Wednesday, April 10, 2019

Mister Deadly Makes a Comeback

Do you remember newhound-turned-private investigator Larry Kent? Probably not. He began life on I Hate Crime, a 1950s Australian radio drama series (created by Ron Ingleby), then became a phenomenon in print—initially in a succession of novelettes, but ultimately in hundreds of novels. Most of those tales were set in New York City, and all of them boasted prodigious body counts. Kent was allegedly created to capture the same male reading market that was already thrilling to the Carter Brown novels; he didn’t disappoint.

“Ingleby may have written the radio shows, but he never wrote any of the books,” explains Kevin Burton Smith in The Thrilling Detective Web Site. “Among those who did write under the Larry Kent name were Don Haring, an American like Larry who settled in Australia after WWII, and died in the 1980s, and Des R. Dunn from Queensland. But it’s hard to tell who wrote what, really. They were squirted out so quickly that accurate copyright info and author attribution would have only slowed them down.” Smith counts more than 400 Larry Kent novels and novelettes in existence, produced mostly from the mid-1960s to mid-‘70s, though “as late as the 1990s, the series was [supposedly] still being produced in Scandinavia. The covers usually featured paintings of leggy, full-figured babes and sported such snappy (and often exclamation mark-endowed) titles as Kill Me a Little!, This Way, Sucker!, Cute Heat!, Dig Me a Dame! and Stand Up and Die! Add on the 150 or so radio shows, and our Larry turns out to be one of the hardest working eyes around.”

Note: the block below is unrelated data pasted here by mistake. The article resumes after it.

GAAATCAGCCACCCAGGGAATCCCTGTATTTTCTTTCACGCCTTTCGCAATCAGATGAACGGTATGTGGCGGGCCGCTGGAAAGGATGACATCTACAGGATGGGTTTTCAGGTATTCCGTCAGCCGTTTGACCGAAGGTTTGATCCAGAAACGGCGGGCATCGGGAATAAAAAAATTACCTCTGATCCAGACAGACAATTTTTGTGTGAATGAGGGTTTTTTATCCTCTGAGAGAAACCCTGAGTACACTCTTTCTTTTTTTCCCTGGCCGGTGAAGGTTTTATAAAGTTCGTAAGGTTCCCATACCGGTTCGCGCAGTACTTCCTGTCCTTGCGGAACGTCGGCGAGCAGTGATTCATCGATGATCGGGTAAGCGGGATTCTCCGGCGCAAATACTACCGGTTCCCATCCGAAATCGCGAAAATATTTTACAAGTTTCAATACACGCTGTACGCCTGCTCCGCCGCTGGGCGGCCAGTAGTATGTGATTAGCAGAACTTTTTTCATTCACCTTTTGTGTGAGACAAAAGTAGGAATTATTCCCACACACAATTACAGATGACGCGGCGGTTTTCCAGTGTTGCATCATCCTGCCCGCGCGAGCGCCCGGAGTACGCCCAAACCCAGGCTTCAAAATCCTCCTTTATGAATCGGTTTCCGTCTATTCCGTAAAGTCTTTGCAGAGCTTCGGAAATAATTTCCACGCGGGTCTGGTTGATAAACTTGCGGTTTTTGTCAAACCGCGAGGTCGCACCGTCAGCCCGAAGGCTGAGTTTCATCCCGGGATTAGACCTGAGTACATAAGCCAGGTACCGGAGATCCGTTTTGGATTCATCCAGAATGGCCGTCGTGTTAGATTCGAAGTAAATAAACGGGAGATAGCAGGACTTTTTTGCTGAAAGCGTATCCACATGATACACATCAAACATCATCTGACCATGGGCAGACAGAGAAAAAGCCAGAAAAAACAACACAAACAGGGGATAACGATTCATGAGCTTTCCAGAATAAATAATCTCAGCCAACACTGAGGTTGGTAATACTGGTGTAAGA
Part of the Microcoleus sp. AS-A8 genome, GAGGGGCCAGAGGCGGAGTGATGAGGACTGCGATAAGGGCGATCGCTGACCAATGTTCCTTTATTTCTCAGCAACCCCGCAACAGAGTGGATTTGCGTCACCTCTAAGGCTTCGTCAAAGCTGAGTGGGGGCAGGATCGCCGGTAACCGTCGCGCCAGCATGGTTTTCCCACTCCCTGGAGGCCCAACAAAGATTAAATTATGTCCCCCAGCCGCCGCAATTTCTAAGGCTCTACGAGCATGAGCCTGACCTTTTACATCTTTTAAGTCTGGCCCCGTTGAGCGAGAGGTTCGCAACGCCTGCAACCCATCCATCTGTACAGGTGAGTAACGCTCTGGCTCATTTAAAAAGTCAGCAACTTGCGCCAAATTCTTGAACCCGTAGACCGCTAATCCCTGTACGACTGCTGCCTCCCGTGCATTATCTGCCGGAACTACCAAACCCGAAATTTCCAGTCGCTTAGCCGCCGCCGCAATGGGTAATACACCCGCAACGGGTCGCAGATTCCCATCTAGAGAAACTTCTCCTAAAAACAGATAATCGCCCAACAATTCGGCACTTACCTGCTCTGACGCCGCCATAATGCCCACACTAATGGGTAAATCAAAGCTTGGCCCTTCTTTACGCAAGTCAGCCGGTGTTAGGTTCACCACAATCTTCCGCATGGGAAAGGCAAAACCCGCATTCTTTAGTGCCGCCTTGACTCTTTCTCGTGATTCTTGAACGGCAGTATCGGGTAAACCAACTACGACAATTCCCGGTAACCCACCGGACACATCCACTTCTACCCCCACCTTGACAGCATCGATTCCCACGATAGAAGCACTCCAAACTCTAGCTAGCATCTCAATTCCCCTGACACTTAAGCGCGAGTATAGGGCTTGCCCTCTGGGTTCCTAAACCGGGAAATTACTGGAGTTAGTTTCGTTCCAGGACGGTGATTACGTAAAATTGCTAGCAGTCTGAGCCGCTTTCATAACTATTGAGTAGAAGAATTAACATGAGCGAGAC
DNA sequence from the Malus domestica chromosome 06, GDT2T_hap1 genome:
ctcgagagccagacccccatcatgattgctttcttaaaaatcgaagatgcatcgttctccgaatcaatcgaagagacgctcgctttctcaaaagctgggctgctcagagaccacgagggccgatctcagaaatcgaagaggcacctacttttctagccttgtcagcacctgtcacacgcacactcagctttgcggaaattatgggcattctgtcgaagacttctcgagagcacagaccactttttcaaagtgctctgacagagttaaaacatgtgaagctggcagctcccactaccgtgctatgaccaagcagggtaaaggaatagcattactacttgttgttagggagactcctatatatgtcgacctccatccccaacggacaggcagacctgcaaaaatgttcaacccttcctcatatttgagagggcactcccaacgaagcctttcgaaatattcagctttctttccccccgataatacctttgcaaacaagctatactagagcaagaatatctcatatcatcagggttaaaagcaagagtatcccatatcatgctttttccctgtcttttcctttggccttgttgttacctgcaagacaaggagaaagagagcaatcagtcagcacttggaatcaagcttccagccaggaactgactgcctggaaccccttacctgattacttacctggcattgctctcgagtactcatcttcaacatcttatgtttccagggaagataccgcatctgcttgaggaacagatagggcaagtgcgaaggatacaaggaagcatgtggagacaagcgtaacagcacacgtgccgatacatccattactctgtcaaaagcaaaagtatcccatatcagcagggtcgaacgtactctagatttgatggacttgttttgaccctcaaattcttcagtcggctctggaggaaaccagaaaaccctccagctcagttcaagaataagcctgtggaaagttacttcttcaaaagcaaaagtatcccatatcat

Procuring print copies of those not-quite-classic tales isn’t at all easy these days. But Britain’s Piccadilly Publishing, which usually specializes in Westerns and men’s adventure yarns, is now making at least some of them available in e-book format—with their original “good girl” artwork. Four can be had right away: Curves Can Kill, Witch Rhymes With …, and Hello Dolly … Goodbye, all by Don Haring; plus One More for the Road, by Des R. Dunn.

David Whitehead (aka Ben Bridges)—who, with writer and Shots editor Mike Stotter, founded Piccadilly Publishing—tells me they hope, initially, to produce e-book versions of 25 Larry Kent titles, “and depending on how they sell, yes, our plan is to bring out more.” Among the other works still to come: Honey-Blonde Blues, The Heavenly Bodies, Mourning Glory, Stripped to Kill, and Mona Lethal.

Curious about the undeniably eye-catching cover art on these e-books, I asked Whitehead if he could identify the illustrators. He says the fronts were “painted by the Australian artist Stan Pitt, with occasional input by Wally Stackpool. Between them, these two artists crafted the distinctive ‘look’ for the entire Cleveland Publishing line. Many of their western paintings are equally impressive.”

Incidentally, if you’re interested also in listening to a few of Larry Kent’s radio adventures in I Hate Crime, tune in here.

READ MORE:Australian Western Publisher Cleveland Set to Sell Off Its Original Cover Art Library,” by John Freeman (

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